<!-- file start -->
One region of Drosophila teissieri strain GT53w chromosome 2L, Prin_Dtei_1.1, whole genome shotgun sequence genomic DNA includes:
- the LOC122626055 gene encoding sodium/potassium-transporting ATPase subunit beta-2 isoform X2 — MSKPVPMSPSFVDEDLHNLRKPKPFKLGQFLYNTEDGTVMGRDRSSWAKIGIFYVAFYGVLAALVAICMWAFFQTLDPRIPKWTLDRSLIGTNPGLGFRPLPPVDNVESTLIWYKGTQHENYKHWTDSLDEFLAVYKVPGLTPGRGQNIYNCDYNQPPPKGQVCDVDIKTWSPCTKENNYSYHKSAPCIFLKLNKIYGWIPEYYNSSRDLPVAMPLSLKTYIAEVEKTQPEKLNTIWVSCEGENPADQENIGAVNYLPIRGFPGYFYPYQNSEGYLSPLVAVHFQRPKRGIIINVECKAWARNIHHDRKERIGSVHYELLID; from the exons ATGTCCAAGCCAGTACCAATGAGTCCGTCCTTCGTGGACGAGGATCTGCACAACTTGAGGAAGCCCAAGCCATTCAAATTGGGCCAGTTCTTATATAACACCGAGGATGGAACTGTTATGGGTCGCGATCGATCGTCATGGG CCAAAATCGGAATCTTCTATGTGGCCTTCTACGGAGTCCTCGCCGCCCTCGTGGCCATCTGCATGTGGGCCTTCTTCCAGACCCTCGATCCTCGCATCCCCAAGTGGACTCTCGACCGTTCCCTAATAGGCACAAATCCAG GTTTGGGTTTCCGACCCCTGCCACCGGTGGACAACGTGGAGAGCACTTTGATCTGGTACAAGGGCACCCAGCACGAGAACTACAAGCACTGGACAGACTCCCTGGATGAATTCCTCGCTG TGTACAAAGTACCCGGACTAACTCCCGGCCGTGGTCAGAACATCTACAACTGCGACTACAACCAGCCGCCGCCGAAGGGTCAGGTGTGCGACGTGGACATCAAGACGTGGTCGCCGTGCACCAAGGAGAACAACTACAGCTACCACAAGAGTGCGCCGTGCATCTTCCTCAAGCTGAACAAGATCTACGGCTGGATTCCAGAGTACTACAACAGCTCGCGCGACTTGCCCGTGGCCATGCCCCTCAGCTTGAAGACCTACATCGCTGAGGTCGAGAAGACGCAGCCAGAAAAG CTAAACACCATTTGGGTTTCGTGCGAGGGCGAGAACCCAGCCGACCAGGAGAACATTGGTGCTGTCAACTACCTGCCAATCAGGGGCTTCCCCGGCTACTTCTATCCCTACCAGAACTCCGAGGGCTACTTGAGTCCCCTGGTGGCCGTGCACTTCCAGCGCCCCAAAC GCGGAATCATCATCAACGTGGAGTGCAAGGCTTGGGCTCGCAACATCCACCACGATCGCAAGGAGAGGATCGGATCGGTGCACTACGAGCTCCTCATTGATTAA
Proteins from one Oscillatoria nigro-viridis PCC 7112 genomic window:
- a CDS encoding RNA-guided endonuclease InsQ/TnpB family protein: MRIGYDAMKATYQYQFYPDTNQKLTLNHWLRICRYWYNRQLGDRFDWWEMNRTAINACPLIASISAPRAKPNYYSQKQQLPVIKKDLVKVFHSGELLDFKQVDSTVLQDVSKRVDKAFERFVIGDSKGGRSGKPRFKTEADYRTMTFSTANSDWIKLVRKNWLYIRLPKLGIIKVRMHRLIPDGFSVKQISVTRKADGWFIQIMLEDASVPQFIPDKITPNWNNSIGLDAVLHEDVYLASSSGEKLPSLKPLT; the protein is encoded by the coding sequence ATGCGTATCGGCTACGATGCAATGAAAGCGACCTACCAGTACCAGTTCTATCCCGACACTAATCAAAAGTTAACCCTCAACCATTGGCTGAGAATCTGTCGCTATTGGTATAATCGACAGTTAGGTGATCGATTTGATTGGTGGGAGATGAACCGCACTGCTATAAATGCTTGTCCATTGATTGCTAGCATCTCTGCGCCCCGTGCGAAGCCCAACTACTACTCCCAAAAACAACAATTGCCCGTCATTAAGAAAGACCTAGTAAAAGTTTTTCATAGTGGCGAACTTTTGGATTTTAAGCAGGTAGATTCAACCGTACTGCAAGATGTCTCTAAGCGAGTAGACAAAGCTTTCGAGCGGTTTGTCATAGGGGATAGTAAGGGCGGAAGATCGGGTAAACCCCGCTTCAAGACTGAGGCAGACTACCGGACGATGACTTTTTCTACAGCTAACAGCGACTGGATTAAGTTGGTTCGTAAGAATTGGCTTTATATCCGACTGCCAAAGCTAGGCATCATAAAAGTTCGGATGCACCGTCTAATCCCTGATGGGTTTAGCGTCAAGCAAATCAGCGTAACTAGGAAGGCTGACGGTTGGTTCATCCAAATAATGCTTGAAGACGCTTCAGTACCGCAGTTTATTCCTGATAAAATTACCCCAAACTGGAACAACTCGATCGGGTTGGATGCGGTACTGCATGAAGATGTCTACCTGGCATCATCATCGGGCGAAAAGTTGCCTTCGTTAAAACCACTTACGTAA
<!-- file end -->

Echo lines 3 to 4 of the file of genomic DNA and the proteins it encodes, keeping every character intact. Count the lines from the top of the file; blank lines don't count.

Proteins from one Oscillatoria nigro-viridis PCC 7112 genomic window:
- a CDS encoding RNA-guided endonuclease InsQ/TnpB family protein: MRIGYDAMKATYQYQFYPDTNQKLTLNHWLRICRYWYNRQLGDRFDWWEMNRTAINACPLIASISAPRAKPNYYSQKQQLPVIKKDLVKVFHSGELLDFKQVDSTVLQDVSKRVDKAFERFVIGDSKGGRSGKPRFKTEADYRTMTFSTANSDWIKLVRKNWLYIRLPKLGIIKVRMHRLIPDGFSVKQISVTRKADGWFIQIMLEDASVPQFIPDKITPNWNNSIGLDAVLHEDVYLASSSGEKLPSLKPLT; the protein is encoded by the coding sequence ATGCGTATCGGCTACGATGCAATGAAAGCGACCTACCAGTACCAGTTCTATCCCGACACTAATCAAAAGTTAACCCTCAACCATTGGCTGAGAATCTGTCGCTATTGGTATAATCGACAGTTAGGTGATCGATTTGATTGGTGGGAGATGAACCGCACTGCTATAAATGCTTGTCCATTGATTGCTAGCATCTCTGCGCCCCGTGCGAAGCCCAACTACTACTCCCAAAAACAACAATTGCCCGTCATTAAGAAAGACCTAGTAAAAGTTTTTCATAGTGGCGAACTTTTGGATTTTAAGCAGGTAGATTCAACCGTACTGCAAGATGTCTCTAAGCGAGTAGACAAAGCTTTCGAGCGGTTTGTCATAGGGGATAGTAAGGGCGGAAGATCGGGTAAACCCCGCTTCAAGACTGAGGCAGACTACCGGACGATGACTTTTTCTACAGCTAACAGCGACTGGATTAAGTTGGTTCGTAAGAATTGGCTTTATATCCGACTGCCAAAGCTAGGCATCATAAAAGTTCGGATGCACCGTCTAATCCCTGATGGGTTTAGCGTCAAGCAAATCAGCGTAACTAGGAAGGCTGACGGTTGGTTCATCCAAATAATGCTTGAAGACGCTTCAGTACCGCAGTTTATTCCTGATAAAATTACCCCAAACTGGAACAACTCGATCGGGTTGGATGCGGTACTGCATGAAGATGTCTACCTGGCATCATCATCGGGCGAAAAGTTGCCTTCGTTAAAACCACTTACGTAA